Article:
Hand disinfection for patients, removal of shared objects (toys, drinks, magazines, etc.), 6 feet social distancing, limiting number of patients and use of mechanical or natural ventilation in the waiting area has been suggested to minimize risk of disease transmission to other patients and staff 27, 31, 34. If patient cannot go directly to the treatment area, then standard mask and a pair of gloves should be provided while waiting 31, 41. Ge Z et al suggested posting cough etiquette instructions at entrances and waiting area to promote respiratory hygiene 27. When preparing patient for the treatment, it has been suggested that pre-procedural mouth rinse with an oxidizing agent such as 1% hydrogen peroxide or 0.2% povidone iodine for 1 minute should reduce the viral load in aerosols 25, 31, 34, 42. Several studies reported that a common pre-procedural mouth rinse, chlorhexidine may not be effective against Sars-Cov-2, because there is lack of evidence or systemic data and virus is susceptible to oxidation 25, 27, 34. In addition, use of rubber dam and high-volume evacuation/suction (HVE) during aerosol generating restorative procedures can reduce airborne and surface contamination 25, 31, 32, 34. Use of less expensive high-volume evacuator (HVE) or expensive high efficiency particulate arrestor (HEPA) filters, if held within 6 -15 mm of aerosol generating tip can clean up to 90% and 99.99% contaminated air, respectively 27. A rubber dam should be used where possible, which can potentially eliminate all sources of aerosol contamination from blood or saliva by blocking the throat and soft tissue area, except the tooth/teeth undergoing treatment 43. An in-vitro trial conducted by Samaranayake et al found 70% reduction in aerosol with use of rubber dam during conservative pedodontic procedures 44. Peng et al recommends use of Carisolv, a minimally invasive chemo-mechanical removal of carious dentine and hand scaler for periodontal procedures where rubber dam is not feasible 25. Finally, the effectiveness of rubber dam as an isolation barrier is merely dependent on the placement skills of the provider and its’ technique sensitivity 45. Peng et al emphasized use of dental hand piece with anti-retraction/anti-reflux valve to prevent aspiration of contaminated bodily fluids into the tubes of hand-piece or dental unit and subsequent cross-infection 25. Although there is limited evidence on effectiveness of anti-retraction valve for eliminating risk of cross-infection, its use has been suggested as an additional preventive measure to reduce cross-contamination 46.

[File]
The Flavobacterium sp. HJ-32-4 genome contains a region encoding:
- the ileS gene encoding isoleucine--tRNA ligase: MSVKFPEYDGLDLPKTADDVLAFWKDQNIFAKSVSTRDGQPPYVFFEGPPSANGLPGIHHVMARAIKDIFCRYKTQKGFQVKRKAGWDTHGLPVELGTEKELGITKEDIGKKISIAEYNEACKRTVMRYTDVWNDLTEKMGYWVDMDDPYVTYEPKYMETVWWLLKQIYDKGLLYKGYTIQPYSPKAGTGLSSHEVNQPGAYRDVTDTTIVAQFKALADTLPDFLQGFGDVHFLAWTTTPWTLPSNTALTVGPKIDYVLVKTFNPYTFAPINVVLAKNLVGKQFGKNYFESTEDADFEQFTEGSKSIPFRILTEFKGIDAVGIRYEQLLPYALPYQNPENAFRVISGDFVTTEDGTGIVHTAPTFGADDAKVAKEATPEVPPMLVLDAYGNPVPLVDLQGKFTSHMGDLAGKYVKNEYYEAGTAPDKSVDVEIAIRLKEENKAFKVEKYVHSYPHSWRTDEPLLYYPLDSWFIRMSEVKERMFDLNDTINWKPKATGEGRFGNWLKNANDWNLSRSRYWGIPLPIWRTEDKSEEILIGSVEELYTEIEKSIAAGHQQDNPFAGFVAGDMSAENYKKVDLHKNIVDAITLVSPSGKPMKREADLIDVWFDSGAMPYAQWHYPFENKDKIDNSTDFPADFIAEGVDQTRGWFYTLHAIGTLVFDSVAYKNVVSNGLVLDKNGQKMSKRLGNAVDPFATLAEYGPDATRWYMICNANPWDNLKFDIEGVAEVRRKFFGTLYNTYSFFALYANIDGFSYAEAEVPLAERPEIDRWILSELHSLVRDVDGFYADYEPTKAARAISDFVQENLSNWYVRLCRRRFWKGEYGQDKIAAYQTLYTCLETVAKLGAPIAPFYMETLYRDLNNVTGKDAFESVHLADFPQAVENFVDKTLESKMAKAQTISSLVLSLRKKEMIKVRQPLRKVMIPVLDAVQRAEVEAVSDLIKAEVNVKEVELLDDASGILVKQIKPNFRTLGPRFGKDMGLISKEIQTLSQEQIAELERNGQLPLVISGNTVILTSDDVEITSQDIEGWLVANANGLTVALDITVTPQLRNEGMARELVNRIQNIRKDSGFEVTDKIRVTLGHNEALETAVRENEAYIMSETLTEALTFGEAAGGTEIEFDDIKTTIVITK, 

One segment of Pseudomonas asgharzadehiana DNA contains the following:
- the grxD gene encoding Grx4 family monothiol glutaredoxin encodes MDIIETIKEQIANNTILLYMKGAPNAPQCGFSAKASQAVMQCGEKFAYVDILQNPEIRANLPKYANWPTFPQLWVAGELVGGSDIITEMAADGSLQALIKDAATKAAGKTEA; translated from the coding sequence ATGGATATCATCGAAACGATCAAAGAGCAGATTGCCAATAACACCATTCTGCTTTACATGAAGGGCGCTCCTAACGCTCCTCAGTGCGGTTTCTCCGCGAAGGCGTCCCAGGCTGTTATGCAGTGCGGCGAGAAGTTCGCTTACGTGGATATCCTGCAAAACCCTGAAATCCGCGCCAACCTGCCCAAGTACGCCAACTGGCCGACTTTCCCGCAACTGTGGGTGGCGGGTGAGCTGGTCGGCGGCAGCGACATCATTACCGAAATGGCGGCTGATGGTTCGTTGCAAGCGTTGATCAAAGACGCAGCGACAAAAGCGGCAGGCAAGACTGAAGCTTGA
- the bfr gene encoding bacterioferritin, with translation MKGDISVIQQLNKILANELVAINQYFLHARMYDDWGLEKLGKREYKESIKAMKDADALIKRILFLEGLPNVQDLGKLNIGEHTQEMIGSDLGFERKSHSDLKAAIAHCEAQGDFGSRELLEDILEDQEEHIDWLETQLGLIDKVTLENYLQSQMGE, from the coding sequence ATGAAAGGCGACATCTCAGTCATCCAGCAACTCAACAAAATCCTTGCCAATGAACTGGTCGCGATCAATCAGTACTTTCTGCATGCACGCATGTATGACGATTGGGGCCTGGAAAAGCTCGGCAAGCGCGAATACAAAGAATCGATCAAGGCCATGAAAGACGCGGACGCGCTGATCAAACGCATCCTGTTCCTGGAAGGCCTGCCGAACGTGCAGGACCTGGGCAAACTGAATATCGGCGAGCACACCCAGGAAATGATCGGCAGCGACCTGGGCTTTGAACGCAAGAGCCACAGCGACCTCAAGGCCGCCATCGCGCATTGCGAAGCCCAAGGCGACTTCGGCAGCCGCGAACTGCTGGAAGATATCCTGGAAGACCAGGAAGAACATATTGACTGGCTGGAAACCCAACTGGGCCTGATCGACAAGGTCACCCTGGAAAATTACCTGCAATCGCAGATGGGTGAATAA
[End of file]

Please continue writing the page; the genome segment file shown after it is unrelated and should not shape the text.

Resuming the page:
There has been much debate about choice of filtering face-piece (FFP), level 1 vs level 2 vs level 3 for aerosol and non-aerosol generating dental procedures. Some authors suggest wearing FFP1/standard surgical mask for non-aerosol generating procedures and FFP2/N95 or higher for aerosol generating procedures 25, 27 while others suggest FFP2/N95 for all procedures for both clinical and non-clinical staff 31, 34, and 35. A systematic review of clinical trials assessing effectiveness of N95 respirators in comparison to standard surgical mask found no additional protection in preventing influenza 45. The evidence from SARS-CoV research suggests that small infectious particles of up to 3 μm remain airborne indefinitely in an isolated room 48. Patients and dental professionals can be exposed via inhalation of sustained small airborne infectious particles, upon entering the room used to perform airborne generating procedures when minimal protection of standard surgical mask is used 25,35. Therefore, considering highly infectious nature of Sars-Cov-2 compared to influenza, we recommend use of FFP2/N95 for both clinical and dental assistants and all dental procedures. Every patient should be considered potentially contagious. Hand hygiene has been extensively emphasized as key factor in preventing cross-contamination, a two-before-and-three-after hand hygiene guideline recommended by CDC and WHO has been suggested 25, 27, 28, 31, and 34. Dental professionals should disinfect their hands with soap or 70 – 90 % alcohol before patient examination, before dental procedures, after touching the patient, after touching patient’s contaminated surrounding or instruments, and after bodily fluid exposure 25, 27. Eye protection with safety glasses and face shield has been suggested, which can be disinfected using 70% alcohol 25, 34. Alharbi et al recommends use of extra-oral radiographs such as orthopantomogram, and cone beam computer tomography over intraoral to prevent gag and excessive salivation 32. Overall, a layering approach including head covers, long-sleeved water-resistant gowns, shoe cover, level 2 FFP, and eye protection has been proposed for both clinical and dental assistant’s staff to significantly break the chain of infection 25, 27, 31, 34.